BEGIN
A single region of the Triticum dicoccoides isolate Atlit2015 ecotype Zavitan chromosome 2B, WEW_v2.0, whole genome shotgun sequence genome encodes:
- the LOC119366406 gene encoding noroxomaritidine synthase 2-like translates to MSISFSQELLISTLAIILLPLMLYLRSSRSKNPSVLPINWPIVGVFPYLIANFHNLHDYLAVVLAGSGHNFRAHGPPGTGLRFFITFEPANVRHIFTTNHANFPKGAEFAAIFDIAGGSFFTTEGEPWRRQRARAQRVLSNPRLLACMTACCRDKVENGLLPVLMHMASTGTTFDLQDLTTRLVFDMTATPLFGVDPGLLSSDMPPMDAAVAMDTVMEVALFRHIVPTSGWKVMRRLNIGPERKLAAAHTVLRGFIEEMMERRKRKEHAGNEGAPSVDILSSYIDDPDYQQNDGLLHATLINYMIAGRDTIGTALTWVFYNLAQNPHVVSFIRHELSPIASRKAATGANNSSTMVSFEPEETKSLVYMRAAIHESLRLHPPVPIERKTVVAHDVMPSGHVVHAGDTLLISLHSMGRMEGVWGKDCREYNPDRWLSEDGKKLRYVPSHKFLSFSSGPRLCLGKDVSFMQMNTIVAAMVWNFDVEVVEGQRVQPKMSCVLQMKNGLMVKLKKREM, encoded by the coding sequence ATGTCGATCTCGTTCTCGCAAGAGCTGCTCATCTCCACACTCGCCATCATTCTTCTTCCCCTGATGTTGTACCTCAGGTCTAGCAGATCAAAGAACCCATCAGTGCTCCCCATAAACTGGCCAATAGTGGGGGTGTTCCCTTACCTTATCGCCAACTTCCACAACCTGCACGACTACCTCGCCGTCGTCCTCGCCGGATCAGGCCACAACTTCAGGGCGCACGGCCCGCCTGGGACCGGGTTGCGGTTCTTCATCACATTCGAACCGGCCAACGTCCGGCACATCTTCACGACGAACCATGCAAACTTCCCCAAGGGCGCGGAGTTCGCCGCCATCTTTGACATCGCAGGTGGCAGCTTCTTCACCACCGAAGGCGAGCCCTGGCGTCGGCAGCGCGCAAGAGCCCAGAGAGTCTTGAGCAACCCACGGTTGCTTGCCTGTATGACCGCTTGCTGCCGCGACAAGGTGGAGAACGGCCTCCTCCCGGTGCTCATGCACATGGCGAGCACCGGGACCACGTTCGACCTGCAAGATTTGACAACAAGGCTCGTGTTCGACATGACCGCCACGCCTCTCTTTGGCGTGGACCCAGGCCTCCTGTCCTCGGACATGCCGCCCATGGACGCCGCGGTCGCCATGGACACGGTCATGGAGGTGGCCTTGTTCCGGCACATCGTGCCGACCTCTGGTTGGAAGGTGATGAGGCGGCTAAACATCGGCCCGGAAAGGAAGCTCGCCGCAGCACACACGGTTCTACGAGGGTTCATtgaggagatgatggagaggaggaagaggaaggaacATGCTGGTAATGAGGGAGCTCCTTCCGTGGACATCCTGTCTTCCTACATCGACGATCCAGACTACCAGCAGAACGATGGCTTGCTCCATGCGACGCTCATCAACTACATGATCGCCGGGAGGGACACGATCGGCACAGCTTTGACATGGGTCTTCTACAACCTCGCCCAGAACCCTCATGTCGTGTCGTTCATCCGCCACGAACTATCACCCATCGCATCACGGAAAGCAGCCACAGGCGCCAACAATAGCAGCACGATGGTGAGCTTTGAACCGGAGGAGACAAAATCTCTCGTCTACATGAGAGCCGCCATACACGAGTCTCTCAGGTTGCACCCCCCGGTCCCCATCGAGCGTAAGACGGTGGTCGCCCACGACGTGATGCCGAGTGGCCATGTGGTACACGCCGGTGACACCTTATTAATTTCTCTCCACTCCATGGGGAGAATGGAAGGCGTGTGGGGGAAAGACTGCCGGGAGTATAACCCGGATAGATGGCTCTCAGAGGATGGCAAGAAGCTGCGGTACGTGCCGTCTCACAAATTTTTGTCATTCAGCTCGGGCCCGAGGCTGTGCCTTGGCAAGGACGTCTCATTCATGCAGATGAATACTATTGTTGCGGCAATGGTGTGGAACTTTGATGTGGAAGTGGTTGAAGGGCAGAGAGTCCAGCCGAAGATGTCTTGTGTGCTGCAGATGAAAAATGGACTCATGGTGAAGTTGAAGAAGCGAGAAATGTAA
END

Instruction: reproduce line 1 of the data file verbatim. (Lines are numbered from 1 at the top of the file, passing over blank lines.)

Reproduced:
A single region of the Triticum dicoccoides isolate Atlit2015 ecotype Zavitan chromosome 2B, WEW_v2.0, whole genome shotgun sequence genome encodes: